STRESS AND CANCER
One other factor that may be associated with cancer is stress. It is possible to put a number on stress, so to speak, by measuring the amount of cortisol in blood or saliva. Cortisol is a steroid hormone released by the adrenal gland in response to signals from the brain. Normally secretion is maximal early in the morning and declines, thereafter, during the day (diurnal variation) but it is increased by food, fasting, exercise or stress. Its role is to provide energy when required by stimulating sugar production and the breakdown of lipids/fat and proteins, resulting in raised blood sugar levels and blood pressure. However, cortisol can also indirectly increase appetite and promote fat deposition. Studies of breast cancer patients have shown that about two-thirds may have abnormal cortisol profiles (higher, relatively constant or maximal at abnormal times of day) and this group survive for significantly shorter times (3.2 versus 4.5 years) than those with normal cortisol profiles. The reason may be suppression of the immune system by raised cortisol levels because these patients have reduced numbers of natural killer cells in their blood. The second strand of cortisol association is the evidence that night shift work, which disrupts normal diurnal rhythms, is associated with increased incidence of breast cancer. This has been attributed to melatonin suppression but may well be due to perturbed cortisol variation. Despite all this, in the confusing way that cancer has, cortisol-type steroids can suppress the growth of some tumours and have been used as therapeutic drugs.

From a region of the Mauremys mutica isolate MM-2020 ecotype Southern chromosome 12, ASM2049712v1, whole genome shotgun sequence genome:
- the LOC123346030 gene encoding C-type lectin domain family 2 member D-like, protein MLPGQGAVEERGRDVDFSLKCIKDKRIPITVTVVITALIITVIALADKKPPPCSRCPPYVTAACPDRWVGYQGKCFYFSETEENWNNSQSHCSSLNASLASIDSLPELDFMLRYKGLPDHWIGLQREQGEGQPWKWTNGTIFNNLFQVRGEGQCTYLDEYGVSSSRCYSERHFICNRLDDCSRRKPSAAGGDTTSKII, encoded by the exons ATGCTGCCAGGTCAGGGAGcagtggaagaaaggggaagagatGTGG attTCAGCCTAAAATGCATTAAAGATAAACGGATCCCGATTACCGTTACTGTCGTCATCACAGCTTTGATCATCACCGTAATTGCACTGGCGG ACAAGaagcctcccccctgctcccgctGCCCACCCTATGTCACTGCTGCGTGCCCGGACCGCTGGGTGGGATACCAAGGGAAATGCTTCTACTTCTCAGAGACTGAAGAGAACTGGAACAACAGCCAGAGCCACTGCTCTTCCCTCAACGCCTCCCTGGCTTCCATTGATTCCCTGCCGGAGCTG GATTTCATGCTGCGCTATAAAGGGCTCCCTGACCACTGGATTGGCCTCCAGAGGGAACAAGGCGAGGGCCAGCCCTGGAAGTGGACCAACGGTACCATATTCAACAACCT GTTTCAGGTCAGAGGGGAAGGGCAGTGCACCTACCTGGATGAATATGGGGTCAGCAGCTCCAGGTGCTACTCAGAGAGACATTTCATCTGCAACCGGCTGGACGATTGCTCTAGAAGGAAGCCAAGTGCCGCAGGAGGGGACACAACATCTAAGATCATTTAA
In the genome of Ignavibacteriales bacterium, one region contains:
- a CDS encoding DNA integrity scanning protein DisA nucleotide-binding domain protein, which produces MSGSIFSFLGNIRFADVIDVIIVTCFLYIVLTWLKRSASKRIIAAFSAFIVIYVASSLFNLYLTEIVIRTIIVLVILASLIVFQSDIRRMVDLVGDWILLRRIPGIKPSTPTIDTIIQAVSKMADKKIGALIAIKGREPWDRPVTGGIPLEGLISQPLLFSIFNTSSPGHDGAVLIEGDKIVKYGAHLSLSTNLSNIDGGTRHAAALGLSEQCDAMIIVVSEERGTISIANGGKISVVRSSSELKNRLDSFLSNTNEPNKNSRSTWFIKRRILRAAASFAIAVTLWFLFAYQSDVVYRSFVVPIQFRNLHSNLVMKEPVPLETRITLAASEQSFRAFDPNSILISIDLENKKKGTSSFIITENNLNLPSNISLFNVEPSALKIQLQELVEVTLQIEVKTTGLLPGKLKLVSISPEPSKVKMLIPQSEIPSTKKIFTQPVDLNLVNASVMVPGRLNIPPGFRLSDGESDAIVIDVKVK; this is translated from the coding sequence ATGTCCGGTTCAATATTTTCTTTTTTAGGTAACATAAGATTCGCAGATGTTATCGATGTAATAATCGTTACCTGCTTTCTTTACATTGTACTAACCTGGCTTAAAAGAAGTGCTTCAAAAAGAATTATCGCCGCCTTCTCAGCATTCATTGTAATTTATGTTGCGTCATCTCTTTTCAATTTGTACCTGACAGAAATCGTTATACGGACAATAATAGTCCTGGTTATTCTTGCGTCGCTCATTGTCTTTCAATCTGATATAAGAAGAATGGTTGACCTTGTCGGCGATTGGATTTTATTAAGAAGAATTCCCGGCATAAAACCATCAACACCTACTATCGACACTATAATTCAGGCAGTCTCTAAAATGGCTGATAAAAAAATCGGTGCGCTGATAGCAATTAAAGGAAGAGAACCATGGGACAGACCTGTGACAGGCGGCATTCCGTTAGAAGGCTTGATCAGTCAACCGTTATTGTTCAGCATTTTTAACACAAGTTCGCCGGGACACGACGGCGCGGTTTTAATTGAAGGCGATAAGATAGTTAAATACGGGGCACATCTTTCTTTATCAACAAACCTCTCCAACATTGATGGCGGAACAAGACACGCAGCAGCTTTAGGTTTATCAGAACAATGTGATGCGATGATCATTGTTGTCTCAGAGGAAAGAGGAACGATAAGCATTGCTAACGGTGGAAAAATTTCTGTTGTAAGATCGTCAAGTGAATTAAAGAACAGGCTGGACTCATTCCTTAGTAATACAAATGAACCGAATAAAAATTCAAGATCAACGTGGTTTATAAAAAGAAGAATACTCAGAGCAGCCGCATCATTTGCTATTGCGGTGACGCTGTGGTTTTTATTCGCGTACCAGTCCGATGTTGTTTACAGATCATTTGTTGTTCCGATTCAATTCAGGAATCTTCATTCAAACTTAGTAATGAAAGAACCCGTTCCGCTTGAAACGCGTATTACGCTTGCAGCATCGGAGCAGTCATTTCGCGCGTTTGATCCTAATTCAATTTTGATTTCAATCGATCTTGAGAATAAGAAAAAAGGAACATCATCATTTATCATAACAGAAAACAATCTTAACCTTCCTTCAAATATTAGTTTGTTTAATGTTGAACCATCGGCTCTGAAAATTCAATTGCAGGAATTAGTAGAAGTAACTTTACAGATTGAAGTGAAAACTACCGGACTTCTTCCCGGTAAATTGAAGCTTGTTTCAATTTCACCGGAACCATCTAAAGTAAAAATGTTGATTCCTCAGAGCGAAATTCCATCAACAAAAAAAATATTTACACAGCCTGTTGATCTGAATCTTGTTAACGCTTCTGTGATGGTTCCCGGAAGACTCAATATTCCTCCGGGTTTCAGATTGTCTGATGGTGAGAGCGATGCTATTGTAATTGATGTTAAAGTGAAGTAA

Ideally, the demonstration that a specific agent causes cancer requires both strong epidemiological evidence of an association between the two and knowledge of a mechanism by which the effect can be achieved. These conditions have been met for a number of well-known causes – chronic infection, radiation and tobacco use. All of these can be mutagenic, although for infection the effect is usually indirect as a consequence of long-term inflammation. For alcohol, the association is overwhelmingly established although, beyond its action as a local anaesthetic that perturbs cell signalling, the mechanism remains obscure. Despite considerable media attention, the evidence for an association between electromagnetic fields and cancer, either from power lines or mobile phones, remains insufficient for any of the regulatory authorities to have recommended increased stringency in the current exposure guidelines. As with alcohol, the epidemiological evidence linking obesity to enhanced risk of a range of cancers is clear. The mechanism is less well established but is likely to involve hormonal imbalance, especially of oestrogen, a powerful promoter of cell growth proliferation. Poor diet predisposes to a variety of types of cancer. However, many foodstuffs contain a mixture of essential nutrients and compounds that have carcinogenic potential. Thus the most informed advice is to eat a balanced diet and avoid supplements unless they are medically prescribed.